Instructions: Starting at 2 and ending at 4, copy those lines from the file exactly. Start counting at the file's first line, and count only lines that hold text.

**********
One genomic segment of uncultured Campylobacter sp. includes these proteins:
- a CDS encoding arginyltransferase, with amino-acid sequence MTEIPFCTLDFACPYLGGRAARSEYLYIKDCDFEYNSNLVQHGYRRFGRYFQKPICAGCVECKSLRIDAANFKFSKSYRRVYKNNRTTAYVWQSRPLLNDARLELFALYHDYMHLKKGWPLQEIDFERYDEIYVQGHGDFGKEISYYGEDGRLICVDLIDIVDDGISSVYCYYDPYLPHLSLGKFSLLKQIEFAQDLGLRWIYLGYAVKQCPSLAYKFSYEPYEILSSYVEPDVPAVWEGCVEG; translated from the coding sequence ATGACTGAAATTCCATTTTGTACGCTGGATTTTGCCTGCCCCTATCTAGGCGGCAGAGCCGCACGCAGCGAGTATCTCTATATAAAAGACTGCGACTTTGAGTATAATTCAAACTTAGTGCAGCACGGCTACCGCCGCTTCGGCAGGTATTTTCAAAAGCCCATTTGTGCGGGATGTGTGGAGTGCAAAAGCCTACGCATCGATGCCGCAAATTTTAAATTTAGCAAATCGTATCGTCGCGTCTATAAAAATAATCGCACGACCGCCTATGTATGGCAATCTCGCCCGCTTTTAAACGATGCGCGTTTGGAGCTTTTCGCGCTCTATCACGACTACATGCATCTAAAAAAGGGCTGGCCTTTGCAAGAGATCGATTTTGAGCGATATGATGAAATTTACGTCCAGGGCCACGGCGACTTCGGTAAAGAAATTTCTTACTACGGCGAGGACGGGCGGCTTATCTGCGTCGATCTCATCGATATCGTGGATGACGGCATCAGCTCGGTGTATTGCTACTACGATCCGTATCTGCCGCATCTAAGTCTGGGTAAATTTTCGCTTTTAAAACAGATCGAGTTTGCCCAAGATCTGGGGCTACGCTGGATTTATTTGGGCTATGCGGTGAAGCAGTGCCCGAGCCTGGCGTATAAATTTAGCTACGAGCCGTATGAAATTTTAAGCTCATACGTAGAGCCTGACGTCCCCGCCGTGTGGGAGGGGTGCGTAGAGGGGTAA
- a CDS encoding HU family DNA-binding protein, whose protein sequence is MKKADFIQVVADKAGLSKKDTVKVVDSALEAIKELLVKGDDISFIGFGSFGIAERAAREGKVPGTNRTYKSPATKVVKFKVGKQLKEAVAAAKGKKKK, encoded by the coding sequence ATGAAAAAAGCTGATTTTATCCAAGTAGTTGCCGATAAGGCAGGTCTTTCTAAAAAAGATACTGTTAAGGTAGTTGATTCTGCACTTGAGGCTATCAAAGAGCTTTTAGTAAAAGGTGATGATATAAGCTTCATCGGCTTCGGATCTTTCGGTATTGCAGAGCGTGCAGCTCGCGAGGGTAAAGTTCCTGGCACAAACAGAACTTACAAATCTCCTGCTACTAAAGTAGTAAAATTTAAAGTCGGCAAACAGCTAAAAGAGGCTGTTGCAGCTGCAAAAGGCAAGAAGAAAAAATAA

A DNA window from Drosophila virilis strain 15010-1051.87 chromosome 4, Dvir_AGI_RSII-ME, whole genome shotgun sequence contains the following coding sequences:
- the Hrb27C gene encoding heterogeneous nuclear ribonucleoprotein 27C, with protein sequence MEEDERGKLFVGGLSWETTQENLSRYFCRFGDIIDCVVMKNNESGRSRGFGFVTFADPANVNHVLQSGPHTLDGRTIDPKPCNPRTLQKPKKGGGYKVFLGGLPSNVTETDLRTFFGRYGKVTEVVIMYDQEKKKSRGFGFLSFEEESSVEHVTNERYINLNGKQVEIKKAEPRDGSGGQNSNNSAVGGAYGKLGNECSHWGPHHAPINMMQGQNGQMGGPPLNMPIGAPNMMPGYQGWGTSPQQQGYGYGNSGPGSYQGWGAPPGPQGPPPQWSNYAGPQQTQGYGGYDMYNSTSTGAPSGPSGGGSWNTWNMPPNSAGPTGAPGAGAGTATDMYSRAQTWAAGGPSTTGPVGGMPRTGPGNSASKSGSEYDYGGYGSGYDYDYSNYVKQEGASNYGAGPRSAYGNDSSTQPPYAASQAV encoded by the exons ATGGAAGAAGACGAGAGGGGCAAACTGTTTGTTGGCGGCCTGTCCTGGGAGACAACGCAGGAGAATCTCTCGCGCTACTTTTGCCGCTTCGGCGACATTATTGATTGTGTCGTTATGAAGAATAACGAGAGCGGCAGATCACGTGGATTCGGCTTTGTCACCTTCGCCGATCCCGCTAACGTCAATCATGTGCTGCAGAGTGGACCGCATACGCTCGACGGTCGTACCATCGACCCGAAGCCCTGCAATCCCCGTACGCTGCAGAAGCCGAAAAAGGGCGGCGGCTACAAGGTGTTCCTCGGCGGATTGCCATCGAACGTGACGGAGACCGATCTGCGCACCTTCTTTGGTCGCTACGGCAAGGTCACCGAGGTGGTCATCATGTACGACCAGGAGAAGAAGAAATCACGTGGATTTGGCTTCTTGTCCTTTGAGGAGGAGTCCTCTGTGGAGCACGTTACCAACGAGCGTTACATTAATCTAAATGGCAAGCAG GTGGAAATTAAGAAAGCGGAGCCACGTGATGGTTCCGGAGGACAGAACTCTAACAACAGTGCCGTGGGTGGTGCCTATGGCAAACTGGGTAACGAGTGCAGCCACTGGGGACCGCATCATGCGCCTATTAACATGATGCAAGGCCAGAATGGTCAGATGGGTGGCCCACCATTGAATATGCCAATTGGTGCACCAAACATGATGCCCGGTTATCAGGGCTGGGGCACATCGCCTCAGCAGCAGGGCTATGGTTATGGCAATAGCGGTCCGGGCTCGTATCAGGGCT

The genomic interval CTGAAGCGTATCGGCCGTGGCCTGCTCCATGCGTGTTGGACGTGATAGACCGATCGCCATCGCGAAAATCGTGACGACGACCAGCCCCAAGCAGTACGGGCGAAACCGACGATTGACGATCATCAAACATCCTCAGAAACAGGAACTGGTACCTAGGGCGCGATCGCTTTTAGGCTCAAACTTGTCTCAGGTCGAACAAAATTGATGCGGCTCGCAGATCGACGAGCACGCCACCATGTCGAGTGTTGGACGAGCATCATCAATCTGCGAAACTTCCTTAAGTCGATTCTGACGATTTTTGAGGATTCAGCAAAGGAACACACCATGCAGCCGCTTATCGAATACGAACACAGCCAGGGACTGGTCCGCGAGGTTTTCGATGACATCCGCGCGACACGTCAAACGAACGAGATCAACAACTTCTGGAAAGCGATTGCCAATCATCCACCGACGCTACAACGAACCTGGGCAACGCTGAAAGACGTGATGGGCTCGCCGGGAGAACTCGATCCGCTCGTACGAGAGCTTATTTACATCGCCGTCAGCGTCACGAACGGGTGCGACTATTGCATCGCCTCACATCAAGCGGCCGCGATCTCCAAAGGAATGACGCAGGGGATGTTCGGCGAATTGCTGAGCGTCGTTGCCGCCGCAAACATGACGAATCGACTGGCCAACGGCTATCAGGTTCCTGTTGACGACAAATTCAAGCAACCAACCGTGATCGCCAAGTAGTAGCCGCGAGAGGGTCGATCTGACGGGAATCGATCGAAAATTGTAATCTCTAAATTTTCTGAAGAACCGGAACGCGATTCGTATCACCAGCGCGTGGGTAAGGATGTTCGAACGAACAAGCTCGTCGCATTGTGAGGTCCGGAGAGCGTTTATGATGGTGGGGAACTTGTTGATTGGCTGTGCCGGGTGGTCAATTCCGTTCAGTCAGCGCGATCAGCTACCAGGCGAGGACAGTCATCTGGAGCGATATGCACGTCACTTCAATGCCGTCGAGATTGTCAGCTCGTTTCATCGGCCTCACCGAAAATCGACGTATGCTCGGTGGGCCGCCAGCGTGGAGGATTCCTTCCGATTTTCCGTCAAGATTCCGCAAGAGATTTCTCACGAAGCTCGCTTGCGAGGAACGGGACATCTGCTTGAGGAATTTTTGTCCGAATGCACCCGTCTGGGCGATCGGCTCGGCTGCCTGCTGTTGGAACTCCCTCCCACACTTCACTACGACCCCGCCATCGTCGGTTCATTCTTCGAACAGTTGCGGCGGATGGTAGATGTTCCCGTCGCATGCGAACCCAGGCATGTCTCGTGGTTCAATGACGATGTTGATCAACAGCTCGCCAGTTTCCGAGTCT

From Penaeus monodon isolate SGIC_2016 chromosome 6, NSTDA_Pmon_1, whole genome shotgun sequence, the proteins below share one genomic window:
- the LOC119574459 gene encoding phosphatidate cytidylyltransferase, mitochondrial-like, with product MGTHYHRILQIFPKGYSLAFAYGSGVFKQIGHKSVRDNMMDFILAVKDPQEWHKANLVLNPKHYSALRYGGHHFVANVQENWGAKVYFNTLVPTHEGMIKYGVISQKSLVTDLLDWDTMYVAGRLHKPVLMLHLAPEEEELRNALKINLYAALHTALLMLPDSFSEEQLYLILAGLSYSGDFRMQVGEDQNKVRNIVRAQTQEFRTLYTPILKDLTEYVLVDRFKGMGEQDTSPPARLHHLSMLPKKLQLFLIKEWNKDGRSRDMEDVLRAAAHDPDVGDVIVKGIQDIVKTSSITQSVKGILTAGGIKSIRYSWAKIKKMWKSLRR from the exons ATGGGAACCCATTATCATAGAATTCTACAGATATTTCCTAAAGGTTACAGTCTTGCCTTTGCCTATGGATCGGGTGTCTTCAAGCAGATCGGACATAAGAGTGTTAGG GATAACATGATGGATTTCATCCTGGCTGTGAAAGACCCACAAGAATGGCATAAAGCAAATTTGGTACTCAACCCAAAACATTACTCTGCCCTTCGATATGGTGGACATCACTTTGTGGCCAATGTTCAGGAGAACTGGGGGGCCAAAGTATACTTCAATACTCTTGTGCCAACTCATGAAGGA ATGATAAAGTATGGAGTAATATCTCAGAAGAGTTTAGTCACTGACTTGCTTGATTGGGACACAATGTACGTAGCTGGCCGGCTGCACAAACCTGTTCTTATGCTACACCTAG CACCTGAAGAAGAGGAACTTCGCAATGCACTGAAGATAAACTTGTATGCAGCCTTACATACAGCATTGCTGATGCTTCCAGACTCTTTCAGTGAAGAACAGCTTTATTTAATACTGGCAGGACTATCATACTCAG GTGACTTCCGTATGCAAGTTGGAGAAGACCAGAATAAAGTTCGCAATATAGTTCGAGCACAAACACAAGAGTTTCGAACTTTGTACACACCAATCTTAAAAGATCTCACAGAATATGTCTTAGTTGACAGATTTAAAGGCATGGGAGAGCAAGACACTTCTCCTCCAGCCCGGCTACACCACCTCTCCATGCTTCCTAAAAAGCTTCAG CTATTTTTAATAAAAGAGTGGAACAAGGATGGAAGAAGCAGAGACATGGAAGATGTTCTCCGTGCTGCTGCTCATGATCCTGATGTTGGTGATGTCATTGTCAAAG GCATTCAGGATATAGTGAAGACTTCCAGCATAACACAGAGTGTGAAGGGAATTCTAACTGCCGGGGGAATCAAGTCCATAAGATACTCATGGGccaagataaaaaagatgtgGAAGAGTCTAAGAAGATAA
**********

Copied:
- a CDS encoding arginyltransferase, with amino-acid sequence MTEIPFCTLDFACPYLGGRAARSEYLYIKDCDFEYNSNLVQHGYRRFGRYFQKPICAGCVECKSLRIDAANFKFSKSYRRVYKNNRTTAYVWQSRPLLNDARLELFALYHDYMHLKKGWPLQEIDFERYDEIYVQGHGDFGKEISYYGEDGRLICVDLIDIVDDGISSVYCYYDPYLPHLSLGKFSLLKQIEFAQDLGLRWIYLGYAVKQCPSLAYKFSYEPYEILSSYVEPDVPAVWEGCVEG; translated from the coding sequence ATGACTGAAATTCCATTTTGTACGCTGGATTTTGCCTGCCCCTATCTAGGCGGCAGAGCCGCACGCAGCGAGTATCTCTATATAAAAGACTGCGACTTTGAGTATAATTCAAACTTAGTGCAGCACGGCTACCGCCGCTTCGGCAGGTATTTTCAAAAGCCCATTTGTGCGGGATGTGTGGAGTGCAAAAGCCTACGCATCGATGCCGCAAATTTTAAATTTAGCAAATCGTATCGTCGCGTCTATAAAAATAATCGCACGACCGCCTATGTATGGCAATCTCGCCCGCTTTTAAACGATGCGCGTTTGGAGCTTTTCGCGCTCTATCACGACTACATGCATCTAAAAAAGGGCTGGCCTTTGCAAGAGATCGATTTTGAGCGATATGATGAAATTTACGTCCAGGGCCACGGCGACTTCGGTAAAGAAATTTCTTACTACGGCGAGGACGGGCGGCTTATCTGCGTCGATCTCATCGATATCGTGGATGACGGCATCAGCTCGGTGTATTGCTACTACGATCCGTATCTGCCGCATCTAAGTCTGGGTAAATTTTCGCTTTTAAAACAGATCGAGTTTGCCCAAGATCTGGGGCTACGCTGGATTTATTTGGGCTATGCGGTGAAGCAGTGCCCGAGCCTGGCGTATAAATTTAGCTACGAGCCGTATGAAATTTTAAGCTCATACGTAGAGCCTGACGTCCCCGCCGTGTGGGAGGGGTGCGTAGAGGGGTAA
- a CDS encoding HU family DNA-binding protein, whose protein sequence is MKKADFIQVVADKAGLSKKDTVKVVDSALEAIKELLVKGDDISFIGFGSFGIAERAAREGKVPGTNRTYKSPATKVVKFKVGKQLKEAVAAAKGKKKK, encoded by the coding sequence ATGAAAAAAGCTGATTTTATCCAAGTAGTTGCCGATAAGGCAGGTCTTTCTAAAAAAGATACTGTTAAGGTAGTTGATTCTGCACTTGAGGCTATCAAAGAGCTTTTAGTAAAAGGTGATGATATAAGCTTCATCGGCTTCGGATCTTTCGGTATTGCAGAGCGTGCAGCTCGCGAGGGTAAAGTTCCTGGCACAAACAGAACTTACAAATCTCCTGCTACTAAAGTAGTAAAATTTAAAGTCGGCAAACAGCTAAAAGAGGCTGTTGCAGCTGCAAAAGGCAAGAAGAAAAAATAA

A DNA window from Drosophila virilis strain 15010-1051.87 chromosome 4, Dvir_AGI_RSII-ME, whole genome shotgun sequence contains the following coding sequences: